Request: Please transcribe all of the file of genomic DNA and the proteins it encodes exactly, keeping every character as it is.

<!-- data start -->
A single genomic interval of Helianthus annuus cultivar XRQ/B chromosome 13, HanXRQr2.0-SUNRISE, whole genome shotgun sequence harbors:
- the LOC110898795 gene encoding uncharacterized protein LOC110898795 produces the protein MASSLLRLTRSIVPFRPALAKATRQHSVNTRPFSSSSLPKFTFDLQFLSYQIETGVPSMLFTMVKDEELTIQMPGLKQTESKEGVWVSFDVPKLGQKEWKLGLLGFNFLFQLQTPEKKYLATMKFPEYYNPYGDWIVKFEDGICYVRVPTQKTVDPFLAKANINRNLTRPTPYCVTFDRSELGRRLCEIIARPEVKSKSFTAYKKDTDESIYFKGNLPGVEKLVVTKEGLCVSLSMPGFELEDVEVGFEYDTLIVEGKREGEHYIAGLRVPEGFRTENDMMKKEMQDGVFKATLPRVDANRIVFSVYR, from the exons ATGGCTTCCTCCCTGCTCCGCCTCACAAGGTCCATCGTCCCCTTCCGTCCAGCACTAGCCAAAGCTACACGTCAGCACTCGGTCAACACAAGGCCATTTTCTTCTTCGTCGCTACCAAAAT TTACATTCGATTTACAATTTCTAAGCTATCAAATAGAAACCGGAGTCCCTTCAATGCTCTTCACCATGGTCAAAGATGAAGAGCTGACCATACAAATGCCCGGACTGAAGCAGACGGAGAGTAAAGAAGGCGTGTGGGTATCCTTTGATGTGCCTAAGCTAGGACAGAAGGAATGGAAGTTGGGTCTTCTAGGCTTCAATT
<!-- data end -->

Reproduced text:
A single genomic interval of Helianthus annuus cultivar XRQ/B chromosome 13, HanXRQr2.0-SUNRISE, whole genome shotgun sequence harbors:
- the LOC110898795 gene encoding uncharacterized protein LOC110898795 produces the protein MASSLLRLTRSIVPFRPALAKATRQHSVNTRPFSSSSLPKFTFDLQFLSYQIETGVPSMLFTMVKDEELTIQMPGLKQTESKEGVWVSFDVPKLGQKEWKLGLLGFNFLFQLQTPEKKYLATMKFPEYYNPYGDWIVKFEDGICYVRVPTQKTVDPFLAKANINRNLTRPTPYCVTFDRSELGRRLCEIIARPEVKSKSFTAYKKDTDESIYFKGNLPGVEKLVVTKEGLCVSLSMPGFELEDVEVGFEYDTLIVEGKREGEHYIAGLRVPEGFRTENDMMKKEMQDGVFKATLPRVDANRIVFSVYR, from the exons ATGGCTTCCTCCCTGCTCCGCCTCACAAGGTCCATCGTCCCCTTCCGTCCAGCACTAGCCAAAGCTACACGTCAGCACTCGGTCAACACAAGGCCATTTTCTTCTTCGTCGCTACCAAAAT TTACATTCGATTTACAATTTCTAAGCTATCAAATAGAAACCGGAGTCCCTTCAATGCTCTTCACCATGGTCAAAGATGAAGAGCTGACCATACAAATGCCCGGACTGAAGCAGACGGAGAGTAAAGAAGGCGTGTGGGTATCCTTTGATGTGCCTAAGCTAGGACAGAAGGAATGGAAGTTGGGTCTTCTAGGCTTCAATT